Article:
Result: The fiscal 2008 forecast for U.S. grain and feed exports has been raised to a record $37 billion — up $1.7 billion from an estimate made as recently as May — according to Foreign Agricultural Service (FAS) of the United States Department of Agriculture. So not only are U.S. grain sales to foreign customers rising year over year, they're accelerating .

50 Million More Hungry Mouths

Surging demand is already sending shockwaves around the world. The United Nations World Food Program says the number of hungry mouths increased by 50 million in 2007 because of higher food prices.

And it's a problem that's going to get worse. Approximately 50 million acres of arable land disappear every year thanks to the growth in cities, urban sprawl and economic development. In Iraq, where the Tigris and Euphrates rivers have nourished riverbanks since the start of civilization, farmland is expected to shrink 30 percent because of upriver damming in Turkey. Vietnam lost 1.2 million acres of farmland from 2001 to 2007; 123 golf courses, among other developments, have gone up since.

In China, encroaching deserts are such a problem that the country has banned new golf courses and other developments that would worsen the problem. And they're dead serious about this. Just last week, a Chinese businessman, Luo Zhongfu, was sentenced to jail for more than 10 years. Zhongfu was once listed as the richest man in China. What crime got him 10 years in the slammer? Clearing a forest to make way for a new resort. Ouch! Can you imagine Donald Trump getting 10 years behind bars for an environmental violation?

Approximately 50 million acres of arable land disappear each year due to the growth of cities, urban sprawl and economic development.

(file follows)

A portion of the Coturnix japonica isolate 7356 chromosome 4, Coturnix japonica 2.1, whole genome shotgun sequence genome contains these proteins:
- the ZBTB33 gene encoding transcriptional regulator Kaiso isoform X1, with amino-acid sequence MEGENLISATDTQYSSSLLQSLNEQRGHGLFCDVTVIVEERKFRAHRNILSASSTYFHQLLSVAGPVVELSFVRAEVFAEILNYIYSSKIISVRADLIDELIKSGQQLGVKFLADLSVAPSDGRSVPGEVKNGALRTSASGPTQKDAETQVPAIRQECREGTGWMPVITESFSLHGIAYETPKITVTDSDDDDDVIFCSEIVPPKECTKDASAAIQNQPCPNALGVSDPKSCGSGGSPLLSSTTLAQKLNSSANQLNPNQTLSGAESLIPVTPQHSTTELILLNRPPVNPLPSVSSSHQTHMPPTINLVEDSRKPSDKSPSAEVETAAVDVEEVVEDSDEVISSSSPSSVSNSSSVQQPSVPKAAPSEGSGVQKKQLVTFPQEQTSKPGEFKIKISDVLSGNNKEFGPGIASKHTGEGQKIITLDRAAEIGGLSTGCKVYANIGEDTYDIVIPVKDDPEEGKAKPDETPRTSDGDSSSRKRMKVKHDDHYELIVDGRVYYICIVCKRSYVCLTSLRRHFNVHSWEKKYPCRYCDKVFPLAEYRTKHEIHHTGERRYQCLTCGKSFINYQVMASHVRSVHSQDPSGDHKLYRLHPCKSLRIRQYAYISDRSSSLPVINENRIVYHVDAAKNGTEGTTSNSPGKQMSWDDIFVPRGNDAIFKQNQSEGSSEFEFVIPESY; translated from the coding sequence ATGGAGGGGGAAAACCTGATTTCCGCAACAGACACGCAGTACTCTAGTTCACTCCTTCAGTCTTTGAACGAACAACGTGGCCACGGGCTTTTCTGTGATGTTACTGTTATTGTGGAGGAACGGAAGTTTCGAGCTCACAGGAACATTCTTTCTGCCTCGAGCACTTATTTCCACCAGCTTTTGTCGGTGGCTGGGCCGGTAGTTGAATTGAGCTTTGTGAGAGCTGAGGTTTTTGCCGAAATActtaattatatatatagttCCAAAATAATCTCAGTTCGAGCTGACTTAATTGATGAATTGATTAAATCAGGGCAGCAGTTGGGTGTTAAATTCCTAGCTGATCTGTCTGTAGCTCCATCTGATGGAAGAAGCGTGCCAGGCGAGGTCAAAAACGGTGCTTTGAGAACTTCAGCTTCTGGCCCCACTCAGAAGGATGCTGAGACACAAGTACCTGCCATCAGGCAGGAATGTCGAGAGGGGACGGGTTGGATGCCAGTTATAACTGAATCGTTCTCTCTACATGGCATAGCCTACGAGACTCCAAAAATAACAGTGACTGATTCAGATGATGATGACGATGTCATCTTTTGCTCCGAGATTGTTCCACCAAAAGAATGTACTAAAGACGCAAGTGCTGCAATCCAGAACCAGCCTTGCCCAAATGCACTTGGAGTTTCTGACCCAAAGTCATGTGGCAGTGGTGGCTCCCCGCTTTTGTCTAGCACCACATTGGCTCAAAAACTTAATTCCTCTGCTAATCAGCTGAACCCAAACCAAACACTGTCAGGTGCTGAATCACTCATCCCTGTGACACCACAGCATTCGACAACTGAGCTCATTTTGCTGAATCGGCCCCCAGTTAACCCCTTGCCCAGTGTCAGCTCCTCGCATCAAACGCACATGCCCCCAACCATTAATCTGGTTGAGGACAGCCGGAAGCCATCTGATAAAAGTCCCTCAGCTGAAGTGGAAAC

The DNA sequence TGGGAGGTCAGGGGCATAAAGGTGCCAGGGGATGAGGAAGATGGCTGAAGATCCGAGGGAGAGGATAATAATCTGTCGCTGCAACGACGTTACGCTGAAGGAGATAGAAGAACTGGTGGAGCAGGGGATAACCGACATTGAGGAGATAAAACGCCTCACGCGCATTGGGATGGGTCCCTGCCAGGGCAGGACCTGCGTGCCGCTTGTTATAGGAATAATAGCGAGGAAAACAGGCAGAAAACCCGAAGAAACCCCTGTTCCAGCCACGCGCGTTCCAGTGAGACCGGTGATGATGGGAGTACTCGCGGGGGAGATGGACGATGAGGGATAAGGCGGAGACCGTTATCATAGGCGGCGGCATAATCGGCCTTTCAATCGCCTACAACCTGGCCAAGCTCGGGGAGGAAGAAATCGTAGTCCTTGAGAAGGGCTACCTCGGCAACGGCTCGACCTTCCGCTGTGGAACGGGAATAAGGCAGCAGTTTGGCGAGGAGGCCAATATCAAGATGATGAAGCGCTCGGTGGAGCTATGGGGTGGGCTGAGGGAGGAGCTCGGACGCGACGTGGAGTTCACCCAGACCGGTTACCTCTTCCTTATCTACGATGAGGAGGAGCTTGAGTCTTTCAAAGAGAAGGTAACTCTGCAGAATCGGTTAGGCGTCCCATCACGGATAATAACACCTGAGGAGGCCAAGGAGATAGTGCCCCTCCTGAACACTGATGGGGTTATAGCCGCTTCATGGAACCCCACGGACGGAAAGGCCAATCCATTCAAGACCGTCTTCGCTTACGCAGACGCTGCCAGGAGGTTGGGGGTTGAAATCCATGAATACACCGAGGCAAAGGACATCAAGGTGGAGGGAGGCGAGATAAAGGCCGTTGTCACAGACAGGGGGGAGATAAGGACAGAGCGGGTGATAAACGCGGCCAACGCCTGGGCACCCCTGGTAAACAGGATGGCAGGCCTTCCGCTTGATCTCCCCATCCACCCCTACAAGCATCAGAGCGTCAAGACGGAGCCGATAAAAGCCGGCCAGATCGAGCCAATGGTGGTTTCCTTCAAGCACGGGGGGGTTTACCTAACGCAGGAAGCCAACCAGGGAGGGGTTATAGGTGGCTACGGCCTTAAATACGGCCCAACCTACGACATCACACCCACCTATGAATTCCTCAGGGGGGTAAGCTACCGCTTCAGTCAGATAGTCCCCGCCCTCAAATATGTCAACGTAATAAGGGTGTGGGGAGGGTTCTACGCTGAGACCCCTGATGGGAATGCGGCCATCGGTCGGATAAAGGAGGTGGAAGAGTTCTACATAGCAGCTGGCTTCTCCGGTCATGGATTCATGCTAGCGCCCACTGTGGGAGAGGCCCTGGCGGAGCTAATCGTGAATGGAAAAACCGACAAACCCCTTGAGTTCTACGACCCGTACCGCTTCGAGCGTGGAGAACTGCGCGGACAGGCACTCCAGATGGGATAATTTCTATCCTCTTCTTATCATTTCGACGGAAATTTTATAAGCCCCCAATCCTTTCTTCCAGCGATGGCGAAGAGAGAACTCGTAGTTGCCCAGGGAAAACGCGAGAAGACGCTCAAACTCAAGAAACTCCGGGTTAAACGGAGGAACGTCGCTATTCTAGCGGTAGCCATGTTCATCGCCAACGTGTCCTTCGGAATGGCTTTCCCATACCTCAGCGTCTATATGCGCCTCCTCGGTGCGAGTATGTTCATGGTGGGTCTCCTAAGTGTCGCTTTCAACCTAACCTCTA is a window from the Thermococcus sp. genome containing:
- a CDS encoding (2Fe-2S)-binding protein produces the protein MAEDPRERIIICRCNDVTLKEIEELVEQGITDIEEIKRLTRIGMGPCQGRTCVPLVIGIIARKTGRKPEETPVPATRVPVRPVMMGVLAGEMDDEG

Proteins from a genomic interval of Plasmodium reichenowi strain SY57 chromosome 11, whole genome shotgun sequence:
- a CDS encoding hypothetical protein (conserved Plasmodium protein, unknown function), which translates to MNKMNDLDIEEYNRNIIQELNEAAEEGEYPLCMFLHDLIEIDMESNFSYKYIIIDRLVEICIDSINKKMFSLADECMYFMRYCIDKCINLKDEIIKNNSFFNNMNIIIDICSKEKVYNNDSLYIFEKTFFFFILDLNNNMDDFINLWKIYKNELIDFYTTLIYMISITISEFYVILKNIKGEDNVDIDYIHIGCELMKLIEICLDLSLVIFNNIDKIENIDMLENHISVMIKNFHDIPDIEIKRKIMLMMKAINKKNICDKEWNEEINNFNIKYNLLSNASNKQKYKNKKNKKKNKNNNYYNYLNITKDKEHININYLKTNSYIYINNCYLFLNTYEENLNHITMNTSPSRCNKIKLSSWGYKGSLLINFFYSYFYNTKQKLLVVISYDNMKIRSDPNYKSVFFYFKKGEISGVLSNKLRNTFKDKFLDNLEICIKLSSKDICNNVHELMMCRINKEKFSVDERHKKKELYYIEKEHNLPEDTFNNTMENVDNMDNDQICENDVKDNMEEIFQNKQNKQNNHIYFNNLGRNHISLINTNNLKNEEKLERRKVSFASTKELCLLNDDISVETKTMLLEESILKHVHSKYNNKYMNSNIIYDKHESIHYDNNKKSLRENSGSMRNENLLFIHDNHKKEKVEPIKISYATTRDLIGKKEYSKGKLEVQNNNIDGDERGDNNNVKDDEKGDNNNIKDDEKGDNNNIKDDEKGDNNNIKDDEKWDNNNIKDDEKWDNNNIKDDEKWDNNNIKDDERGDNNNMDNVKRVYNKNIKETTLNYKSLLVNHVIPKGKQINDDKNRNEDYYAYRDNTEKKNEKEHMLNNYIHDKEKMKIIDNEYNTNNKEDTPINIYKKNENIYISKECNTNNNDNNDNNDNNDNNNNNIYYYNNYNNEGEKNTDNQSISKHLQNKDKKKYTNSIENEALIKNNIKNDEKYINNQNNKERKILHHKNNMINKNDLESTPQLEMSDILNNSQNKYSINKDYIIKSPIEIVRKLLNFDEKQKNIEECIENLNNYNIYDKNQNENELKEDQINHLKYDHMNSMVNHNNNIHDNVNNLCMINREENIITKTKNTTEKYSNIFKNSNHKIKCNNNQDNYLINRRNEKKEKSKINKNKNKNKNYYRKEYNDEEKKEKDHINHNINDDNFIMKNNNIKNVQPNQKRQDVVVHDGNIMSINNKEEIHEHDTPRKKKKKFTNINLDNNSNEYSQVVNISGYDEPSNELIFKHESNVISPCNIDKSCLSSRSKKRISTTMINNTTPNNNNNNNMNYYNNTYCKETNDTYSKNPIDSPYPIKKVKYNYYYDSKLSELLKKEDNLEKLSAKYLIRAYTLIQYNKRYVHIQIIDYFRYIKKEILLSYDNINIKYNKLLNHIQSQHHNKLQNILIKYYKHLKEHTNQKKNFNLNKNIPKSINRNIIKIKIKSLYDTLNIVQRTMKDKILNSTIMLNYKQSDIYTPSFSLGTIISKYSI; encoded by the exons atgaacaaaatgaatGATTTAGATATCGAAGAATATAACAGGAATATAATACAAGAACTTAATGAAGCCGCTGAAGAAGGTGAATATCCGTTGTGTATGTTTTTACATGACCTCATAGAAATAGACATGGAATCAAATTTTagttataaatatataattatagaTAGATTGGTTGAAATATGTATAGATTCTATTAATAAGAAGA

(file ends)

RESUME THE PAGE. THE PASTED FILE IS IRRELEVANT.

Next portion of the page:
Approximately 50 million acres of arable land disappear each year due to the growth of cities, urban sprawl and economic development.

If you want to get an idea of how fast population is going up and arable land is going down, there is an Internet clock that keeps track of this at: . Looking at that clock, you can't help but get the sense that the world's food supply/demand picture is a ticking time bomb.

Naturally, if food is a problem that could blow up in our faces, the smart thing to do would be to think strategically. And some countries are doing just that.

Strategic Food

  • Russia is one of the countries looking at food strategically. In Russia, the government is debating the creation of a new state agency that would own Russia's 28 biggest grain elevators and shipping terminals.
  • Pakistan — which is teetering on the edge of collapse, a political crisis worsened by a severe shortage of fertilizer — recently sought $6 billion in aid from Saudi Arabia in return for the use of hundreds of thousands of acres of agriculture land. That's a deal worth making for the Saudis, who can farm only 1% of their mostly desert country.